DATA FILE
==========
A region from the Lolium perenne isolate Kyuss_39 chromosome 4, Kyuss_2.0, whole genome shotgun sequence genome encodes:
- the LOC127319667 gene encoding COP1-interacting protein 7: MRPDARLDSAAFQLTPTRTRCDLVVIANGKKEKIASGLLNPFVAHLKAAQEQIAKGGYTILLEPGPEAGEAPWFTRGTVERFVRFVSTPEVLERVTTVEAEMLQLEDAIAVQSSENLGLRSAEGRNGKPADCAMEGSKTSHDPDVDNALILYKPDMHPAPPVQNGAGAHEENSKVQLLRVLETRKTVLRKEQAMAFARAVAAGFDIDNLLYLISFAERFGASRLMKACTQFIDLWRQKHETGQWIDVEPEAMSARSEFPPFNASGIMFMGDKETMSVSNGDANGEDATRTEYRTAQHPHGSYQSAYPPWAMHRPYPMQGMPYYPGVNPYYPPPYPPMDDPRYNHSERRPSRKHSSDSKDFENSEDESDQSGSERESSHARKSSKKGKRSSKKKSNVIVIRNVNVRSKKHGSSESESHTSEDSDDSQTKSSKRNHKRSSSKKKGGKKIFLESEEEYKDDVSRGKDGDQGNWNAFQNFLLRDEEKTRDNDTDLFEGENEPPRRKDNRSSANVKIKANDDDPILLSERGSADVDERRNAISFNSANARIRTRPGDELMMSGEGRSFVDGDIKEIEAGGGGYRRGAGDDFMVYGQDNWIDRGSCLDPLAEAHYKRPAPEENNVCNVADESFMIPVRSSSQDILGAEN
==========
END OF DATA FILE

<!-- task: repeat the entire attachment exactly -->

A region from the Lolium perenne isolate Kyuss_39 chromosome 4, Kyuss_2.0, whole genome shotgun sequence genome encodes:
- the LOC127319667 gene encoding COP1-interacting protein 7: MRPDARLDSAAFQLTPTRTRCDLVVIANGKKEKIASGLLNPFVAHLKAAQEQIAKGGYTILLEPGPEAGEAPWFTRGTVERFVRFVSTPEVLERVTTVEAEMLQLEDAIAVQSSENLGLRSAEGRNGKPADCAMEGSKTSHDPDVDNALILYKPDMHPAPPVQNGAGAHEENSKVQLLRVLETRKTVLRKEQAMAFARAVAAGFDIDNLLYLISFAERFGASRLMKACTQFIDLWRQKHETGQWIDVEPEAMSARSEFPPFNASGIMFMGDKETMSVSNGDANGEDATRTEYRTAQHPHGSYQSAYPPWAMHRPYPMQGMPYYPGVNPYYPPPYPPMDDPRYNHSERRPSRKHSSDSKDFENSEDESDQSGSERESSHARKSSKKGKRSSKKKSNVIVIRNVNVRSKKHGSSESESHTSEDSDDSQTKSSKRNHKRSSSKKKGGKKIFLESEEEYKDDVSRGKDGDQGNWNAFQNFLLRDEEKTRDNDTDLFEGENEPPRRKDNRSSANVKIKANDDDPILLSERGSADVDERRNAISFNSANARIRTRPGDELMMSGEGRSFVDGDIKEIEAGGGGYRRGAGDDFMVYGQDNWIDRGSCLDPLAEAHYKRPAPEENNVCNVADESFMIPVRSSSQDILGAEN